|Posted:||April 16, 2018 11:03 AM|
|From:||Representative Garth D. Everett and Rep. Bryan Barbin, Rep. Stephen Bloom|
|To:||All House members|
|Subject:||Helping Those Who Are Victimized to Testify Against Their Abusers|
|We are offering a package of important legislation designed to better protect crime victims from abuse and violence by helping those who are victimized to testify against their abusers. Our bills will do this in three ways:
(1) Strengthening Protections for Young Abuse Victims: Modestly expands the tender years exception to the general rule against out-of-court statements (i.e., hearsay) being introduced into evidence, thus helping more child victims to testify against their abusers.
(2) Shielding Rape Victims From Irrelevant Cross Examination: Specifies that irrelevant reports by a rape victim of other forms of abuse cannot be used at trial to attack the victim’s credibility.
(3) Protecting Intellectually Disabled and Autistic Victims: Applies the same protections afforded vulnerable children under the tender years exception for testimony to those who because of intellectual disabilities or autism are similarly vulnerable.
More specific information about each bill is included below. We hope you will join us in supporting this package of bills so that our most vulnerable crime victims have a fair chance at holding their perpetrators accountable.
Introduced as HB2321
|Description:||Strengthening Protections for Young Abuse Victims (Rep. Bloom)
This legislation will modestly expand what is known as the tender years exception. This bill is necessary because current law is limited to too few crimes and therefore fails to help enough child victims.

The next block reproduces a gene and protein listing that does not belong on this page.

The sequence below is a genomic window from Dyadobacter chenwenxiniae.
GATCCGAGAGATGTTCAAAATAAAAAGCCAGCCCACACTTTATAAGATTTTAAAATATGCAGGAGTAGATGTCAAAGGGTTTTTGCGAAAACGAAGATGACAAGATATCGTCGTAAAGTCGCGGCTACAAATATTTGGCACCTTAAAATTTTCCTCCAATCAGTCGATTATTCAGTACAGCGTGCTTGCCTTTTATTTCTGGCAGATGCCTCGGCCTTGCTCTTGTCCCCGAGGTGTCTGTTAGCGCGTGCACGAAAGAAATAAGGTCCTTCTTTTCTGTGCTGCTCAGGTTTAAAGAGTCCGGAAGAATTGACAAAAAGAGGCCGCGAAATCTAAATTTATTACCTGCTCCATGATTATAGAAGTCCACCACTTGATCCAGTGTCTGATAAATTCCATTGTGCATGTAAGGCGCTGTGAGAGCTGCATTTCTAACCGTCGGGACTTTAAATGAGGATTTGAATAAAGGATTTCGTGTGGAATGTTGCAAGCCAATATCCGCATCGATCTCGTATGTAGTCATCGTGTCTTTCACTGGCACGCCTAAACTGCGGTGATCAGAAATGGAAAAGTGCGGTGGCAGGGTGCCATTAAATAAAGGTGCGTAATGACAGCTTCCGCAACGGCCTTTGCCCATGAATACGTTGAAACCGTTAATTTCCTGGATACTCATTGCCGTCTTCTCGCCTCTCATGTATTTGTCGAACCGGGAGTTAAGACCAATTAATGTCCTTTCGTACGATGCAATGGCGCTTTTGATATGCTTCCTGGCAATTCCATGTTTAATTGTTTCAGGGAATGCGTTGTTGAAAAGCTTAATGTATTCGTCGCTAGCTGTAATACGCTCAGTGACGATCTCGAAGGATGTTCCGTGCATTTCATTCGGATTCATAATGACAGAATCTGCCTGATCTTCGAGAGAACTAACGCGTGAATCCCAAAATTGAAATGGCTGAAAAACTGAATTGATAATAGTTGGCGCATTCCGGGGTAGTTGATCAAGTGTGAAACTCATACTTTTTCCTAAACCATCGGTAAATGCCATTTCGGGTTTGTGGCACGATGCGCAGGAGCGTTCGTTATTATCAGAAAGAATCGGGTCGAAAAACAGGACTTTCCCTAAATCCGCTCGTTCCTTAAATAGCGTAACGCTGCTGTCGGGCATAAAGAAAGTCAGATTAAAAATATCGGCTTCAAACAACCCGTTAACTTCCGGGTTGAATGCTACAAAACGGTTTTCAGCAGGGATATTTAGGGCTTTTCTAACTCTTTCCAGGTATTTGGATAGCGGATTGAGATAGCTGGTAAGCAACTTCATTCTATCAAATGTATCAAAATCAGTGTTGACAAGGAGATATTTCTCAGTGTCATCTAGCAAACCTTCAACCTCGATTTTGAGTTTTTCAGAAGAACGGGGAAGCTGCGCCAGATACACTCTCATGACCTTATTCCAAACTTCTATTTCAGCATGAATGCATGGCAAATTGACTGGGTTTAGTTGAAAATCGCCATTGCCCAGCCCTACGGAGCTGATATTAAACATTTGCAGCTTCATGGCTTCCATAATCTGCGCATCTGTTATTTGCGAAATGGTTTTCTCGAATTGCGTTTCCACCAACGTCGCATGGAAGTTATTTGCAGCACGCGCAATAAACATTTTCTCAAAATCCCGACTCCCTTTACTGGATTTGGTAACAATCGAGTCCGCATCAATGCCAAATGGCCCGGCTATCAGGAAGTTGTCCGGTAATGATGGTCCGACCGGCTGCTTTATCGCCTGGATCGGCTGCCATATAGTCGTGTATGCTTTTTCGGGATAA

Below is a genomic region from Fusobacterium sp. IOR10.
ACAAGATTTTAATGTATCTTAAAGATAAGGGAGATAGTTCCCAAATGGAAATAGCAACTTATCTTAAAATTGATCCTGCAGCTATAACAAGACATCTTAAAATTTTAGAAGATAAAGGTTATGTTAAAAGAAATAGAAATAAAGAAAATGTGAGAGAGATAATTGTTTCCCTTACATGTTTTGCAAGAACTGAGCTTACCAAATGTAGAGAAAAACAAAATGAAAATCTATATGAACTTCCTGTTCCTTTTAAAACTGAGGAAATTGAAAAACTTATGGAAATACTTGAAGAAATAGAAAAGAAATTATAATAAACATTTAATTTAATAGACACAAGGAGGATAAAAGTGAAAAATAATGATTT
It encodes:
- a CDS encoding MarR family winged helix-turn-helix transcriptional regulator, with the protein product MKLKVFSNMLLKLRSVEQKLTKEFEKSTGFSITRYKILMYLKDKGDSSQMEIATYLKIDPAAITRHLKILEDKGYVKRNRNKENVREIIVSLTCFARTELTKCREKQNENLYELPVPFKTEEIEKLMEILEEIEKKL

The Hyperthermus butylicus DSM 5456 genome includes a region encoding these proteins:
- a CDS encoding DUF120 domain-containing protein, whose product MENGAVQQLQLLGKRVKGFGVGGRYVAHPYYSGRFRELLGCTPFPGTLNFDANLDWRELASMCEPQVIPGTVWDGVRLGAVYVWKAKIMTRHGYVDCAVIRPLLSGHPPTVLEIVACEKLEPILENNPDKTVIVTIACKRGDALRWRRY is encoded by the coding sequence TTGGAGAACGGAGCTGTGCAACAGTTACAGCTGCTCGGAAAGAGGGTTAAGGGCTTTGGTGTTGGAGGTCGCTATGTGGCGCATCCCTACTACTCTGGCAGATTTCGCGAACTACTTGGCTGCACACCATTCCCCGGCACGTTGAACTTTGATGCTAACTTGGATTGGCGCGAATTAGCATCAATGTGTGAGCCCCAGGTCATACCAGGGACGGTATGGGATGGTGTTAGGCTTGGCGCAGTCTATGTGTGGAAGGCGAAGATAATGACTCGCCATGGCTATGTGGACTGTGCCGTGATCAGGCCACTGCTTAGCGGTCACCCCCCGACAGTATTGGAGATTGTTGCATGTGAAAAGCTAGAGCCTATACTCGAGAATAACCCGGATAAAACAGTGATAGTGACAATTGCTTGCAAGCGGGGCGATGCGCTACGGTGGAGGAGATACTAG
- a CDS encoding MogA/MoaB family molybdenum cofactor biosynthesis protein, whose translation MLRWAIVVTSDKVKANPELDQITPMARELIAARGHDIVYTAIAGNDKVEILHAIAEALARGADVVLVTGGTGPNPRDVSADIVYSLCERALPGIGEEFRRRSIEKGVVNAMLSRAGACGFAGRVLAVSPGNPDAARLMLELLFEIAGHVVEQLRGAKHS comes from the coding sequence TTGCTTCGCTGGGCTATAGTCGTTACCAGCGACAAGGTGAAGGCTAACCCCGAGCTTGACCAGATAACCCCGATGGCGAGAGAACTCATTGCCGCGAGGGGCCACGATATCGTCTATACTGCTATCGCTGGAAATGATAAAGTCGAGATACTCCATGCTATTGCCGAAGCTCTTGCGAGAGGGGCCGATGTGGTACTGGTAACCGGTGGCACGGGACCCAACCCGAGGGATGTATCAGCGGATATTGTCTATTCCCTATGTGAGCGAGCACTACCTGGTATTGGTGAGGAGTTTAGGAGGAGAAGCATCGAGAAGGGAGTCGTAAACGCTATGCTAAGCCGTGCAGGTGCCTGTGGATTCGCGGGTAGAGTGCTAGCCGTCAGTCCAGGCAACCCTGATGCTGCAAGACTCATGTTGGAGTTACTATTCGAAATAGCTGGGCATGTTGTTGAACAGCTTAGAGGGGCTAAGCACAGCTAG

The tender years exception allows for the admission of a child’s out-of-court statement due to the fragile nature of young victims of abuse. In Pennsylvania, our law currently provides that a hearsay statement of a child victim under the age of twelve is admissible -- provided that the evidence is relevant and that the time, content and circumstances of the statement provide sufficient indicia of reliability, and that the young victim is not able to testify in court.
Unfortunately, current Pennsylvania law only covers a limited number of sexual or violent offenses with the tender years exception: homicide, assault, kidnapping, certain sexual offenses like rape, burglary and robbery. Current law does not cover other serious sexual offenses involving children: human trafficking, incest, endangering the welfare of children (if the conduct involved sexual contact with the child), corruption of minors, sexual abuse of children, and sexual exploitation of children. Each of these crimes is serious and significant and often has deleterious consequences on its young victims.
This bill would add these serious crimes to the tender years exception. As with the current crimes covered by the tender years exception, statements made by children about the proposed new crimes would still need to be made in circumstances showing reliability.
Introduced as HB2324
|Description:||Shielding Rape Victims From Irrelevant Cross Examination (Rep. Barbin)